Plaza de Mayo

Main article: The sector where it currently was occupied by the first Jesuit mission that arrived in the area, until in 1661 they moved to the area now known as the Manzana de las Luces. For a time there was a Recova dividing the square into two: a sector called “Plaza Mayor” which would later be known as “Victory,” and another known as “Plaza del Fuerte”, later renamed as “Market” and “May 25”. At the center of this square is the Piramide de Mayo, an obelisk was originally built of mud for the first anniversary of the Revolution of May. In the area east of the square is the equestrian monument to General Manuel Belgrano opened in 1873, the sculptor Albert Carrier-Ernst-Belleuse (although the horse was sculpted in bronze by the Argentine Manuel de Santa Coloma).
To the east of the Plaza de Mayo are the Casa Rosada, seat of the executive branch of Argentina since 1862. Alli worked formerly Fort Buenos Aires (Fortaleza Real de Don Juan Baltasar Austria), which was partially demolished in 1853 and in total in 1882. The facade is characterized by a particular color pink, and the lack of symmetry as a result of the partial demolition of the south wing in 1938. Behind the Government House there is a pit where you can see the ruins of the New Customs and Taylor, built between 1855 and 1857. The building, semicircular structure was designed by architect Edward Taylor and a few decades became a symbol of the city. The office was installed there since the late nineteenth century until the Rio de la Plata stretched almost to where it is now the Plaza Colon, a few meters east of the Casa Rosada.
East may be cited as the Plaza Colon, at its center is the Monument to Columbus. Done in honor of Christopher Columbus was built by Arnaldo Zocchi in Carrara marble, and was a gift from the Italian community in Argentina for the centenary of the Revolution of May. The stone was installed the inaugural May 24 1910 and was brought from Italy disarmed along with author, recently opened in 1921. The base of the monument has a door that leads to a crypt that was to be used as the Columbian Museum, a project that never took place. At present there is the historical center of the city. Northwest of the square is the Square June 11, 1580, which installed a monument to Juan de Garay. The monument, which was the work of German artist Gustav Eberlein, was completed in 1915 and in the same square was planted a sapling of the Tree of Guernica, symbol of the Basque people.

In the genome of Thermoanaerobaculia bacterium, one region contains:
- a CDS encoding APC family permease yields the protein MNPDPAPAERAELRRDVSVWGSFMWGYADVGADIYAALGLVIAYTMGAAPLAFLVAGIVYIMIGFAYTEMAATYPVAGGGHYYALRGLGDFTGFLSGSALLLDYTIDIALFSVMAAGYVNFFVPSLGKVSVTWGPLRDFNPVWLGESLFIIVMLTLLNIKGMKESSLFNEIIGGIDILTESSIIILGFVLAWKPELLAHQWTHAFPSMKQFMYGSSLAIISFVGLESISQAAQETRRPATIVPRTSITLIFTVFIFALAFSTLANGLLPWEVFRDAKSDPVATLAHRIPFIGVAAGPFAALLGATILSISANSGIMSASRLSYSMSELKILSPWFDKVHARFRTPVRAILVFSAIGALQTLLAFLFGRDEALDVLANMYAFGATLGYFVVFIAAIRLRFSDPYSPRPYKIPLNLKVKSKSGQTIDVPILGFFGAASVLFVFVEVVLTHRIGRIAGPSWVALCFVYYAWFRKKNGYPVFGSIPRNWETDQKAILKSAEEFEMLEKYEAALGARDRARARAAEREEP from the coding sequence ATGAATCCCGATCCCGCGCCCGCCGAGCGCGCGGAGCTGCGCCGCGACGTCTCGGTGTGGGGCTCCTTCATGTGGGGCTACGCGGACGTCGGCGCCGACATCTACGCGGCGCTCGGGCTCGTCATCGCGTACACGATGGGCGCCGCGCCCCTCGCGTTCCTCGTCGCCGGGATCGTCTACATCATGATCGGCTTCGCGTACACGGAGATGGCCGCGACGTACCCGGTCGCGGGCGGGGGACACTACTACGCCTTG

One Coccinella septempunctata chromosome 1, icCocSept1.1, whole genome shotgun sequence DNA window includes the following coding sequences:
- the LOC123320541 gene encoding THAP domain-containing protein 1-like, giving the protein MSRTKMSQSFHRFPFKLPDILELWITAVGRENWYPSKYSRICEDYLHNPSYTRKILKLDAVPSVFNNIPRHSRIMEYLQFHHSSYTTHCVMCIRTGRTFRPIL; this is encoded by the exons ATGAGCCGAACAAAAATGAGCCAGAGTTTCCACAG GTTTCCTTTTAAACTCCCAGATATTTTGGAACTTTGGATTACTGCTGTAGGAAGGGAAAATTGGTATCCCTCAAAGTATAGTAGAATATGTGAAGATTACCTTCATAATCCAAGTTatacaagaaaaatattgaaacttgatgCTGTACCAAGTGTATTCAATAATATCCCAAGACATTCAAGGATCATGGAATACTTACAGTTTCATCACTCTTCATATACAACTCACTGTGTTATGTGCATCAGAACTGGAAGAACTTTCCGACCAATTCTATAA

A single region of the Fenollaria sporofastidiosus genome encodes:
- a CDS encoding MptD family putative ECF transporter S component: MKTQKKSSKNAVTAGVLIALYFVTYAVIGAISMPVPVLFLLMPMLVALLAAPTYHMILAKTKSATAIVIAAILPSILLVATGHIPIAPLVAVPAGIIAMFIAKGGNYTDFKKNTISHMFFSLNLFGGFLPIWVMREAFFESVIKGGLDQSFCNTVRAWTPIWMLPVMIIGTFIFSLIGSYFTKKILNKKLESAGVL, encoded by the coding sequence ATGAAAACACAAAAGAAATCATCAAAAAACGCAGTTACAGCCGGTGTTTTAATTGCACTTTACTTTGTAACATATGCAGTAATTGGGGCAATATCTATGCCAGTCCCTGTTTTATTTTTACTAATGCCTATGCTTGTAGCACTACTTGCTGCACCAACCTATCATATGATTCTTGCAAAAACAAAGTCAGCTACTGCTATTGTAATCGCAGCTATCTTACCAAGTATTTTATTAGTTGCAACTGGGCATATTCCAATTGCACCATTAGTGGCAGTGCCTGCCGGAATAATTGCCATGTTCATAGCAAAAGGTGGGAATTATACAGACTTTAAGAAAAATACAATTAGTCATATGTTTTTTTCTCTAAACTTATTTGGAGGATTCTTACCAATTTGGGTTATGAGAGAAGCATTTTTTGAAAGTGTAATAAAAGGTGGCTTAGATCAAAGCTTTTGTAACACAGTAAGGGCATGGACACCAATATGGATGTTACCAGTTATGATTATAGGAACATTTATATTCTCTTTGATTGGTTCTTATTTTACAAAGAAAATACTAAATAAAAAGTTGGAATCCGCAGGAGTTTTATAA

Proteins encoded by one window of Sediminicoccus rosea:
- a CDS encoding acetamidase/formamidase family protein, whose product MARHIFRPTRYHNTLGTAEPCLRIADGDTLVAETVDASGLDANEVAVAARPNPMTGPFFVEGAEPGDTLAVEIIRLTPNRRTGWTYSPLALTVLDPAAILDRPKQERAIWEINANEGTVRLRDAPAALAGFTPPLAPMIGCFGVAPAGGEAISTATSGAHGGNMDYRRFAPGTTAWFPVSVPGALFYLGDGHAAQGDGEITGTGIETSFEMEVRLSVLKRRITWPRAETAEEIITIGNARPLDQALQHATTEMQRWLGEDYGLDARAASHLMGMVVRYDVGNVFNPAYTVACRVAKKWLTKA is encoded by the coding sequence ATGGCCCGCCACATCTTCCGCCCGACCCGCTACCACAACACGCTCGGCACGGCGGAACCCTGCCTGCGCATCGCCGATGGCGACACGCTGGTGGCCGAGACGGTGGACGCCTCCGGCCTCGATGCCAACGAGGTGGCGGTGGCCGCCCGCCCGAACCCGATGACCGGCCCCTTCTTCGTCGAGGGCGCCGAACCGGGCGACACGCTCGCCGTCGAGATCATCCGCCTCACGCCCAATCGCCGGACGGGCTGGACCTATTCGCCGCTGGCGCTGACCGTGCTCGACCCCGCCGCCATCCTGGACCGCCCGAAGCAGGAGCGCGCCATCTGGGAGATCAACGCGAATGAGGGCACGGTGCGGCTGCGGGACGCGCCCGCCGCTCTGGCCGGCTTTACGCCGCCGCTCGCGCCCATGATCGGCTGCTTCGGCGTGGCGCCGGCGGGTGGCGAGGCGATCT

To the south of the Plaza de Mayo is the building of the Federal Administration of Public Revenue (AFIP), is built on the site occupying the house of Antonio Gonzalez Balcarce and the former Congress of Argentina. The site was originally a meat market, then became the headquarters of Patricios Regiment between 1864 and 1905 and hosted the national legislature. Of this ancient building was preserved only the meeting room, which allowed the 800 spectators present, and the entrance hall of the furniture. Also found inside the library of the National Academy of History, which is in the location of this house Balcarce. In its granite wall near the exit of the subway to Plaza de Mayo are the only sign of machine-gun air June 16, 1955, with the bombing of the Plaza de Mayo.
Towards the southwest, is the Palace of Legislature of Buenos Aires, where does the legislative branch of the City of Buenos Aires. Opened in 1931, was designed by architect Hector Ayerza using French academic style. In your face has a complex of 26 artistic statues that symbolize various elements related to city government. It also stresses a viewpoint of 95 meters high which has five bells (called The Santa Maria, La Pinta, La Nina, LaBuenos Aires and Argentina) and a clock of four quadrants. It can be seen that besides a Carillon has 30 bells of varying weight, exceeding the greater of 4 tons.
To the west of the Plaza de Mayo, south of Avenida de Mayo is the Cabildo de Buenos Aires, which for centuries was the highest authority of the city. Part of its facade was demolished for the extension of Avenida de Mayo and Diagonal Sur, removing six of its eleven arches. What is left of it was completely rebuilt in 1940 to give an appearance similar to that which was in 1810. Some rooms of the Town for a time were used as dungeons, and can be seen from the courtyard of the building.
Directed to the west of the Plaza de Mayo in the north of Avenida de Mayo, is the Government Palace in Buenos Aires, the seat of executive power of the City.

by Ralph R. Roberts, Rachel Dollar, and Joe Kraynak (Paperback – Aug 7, 2007)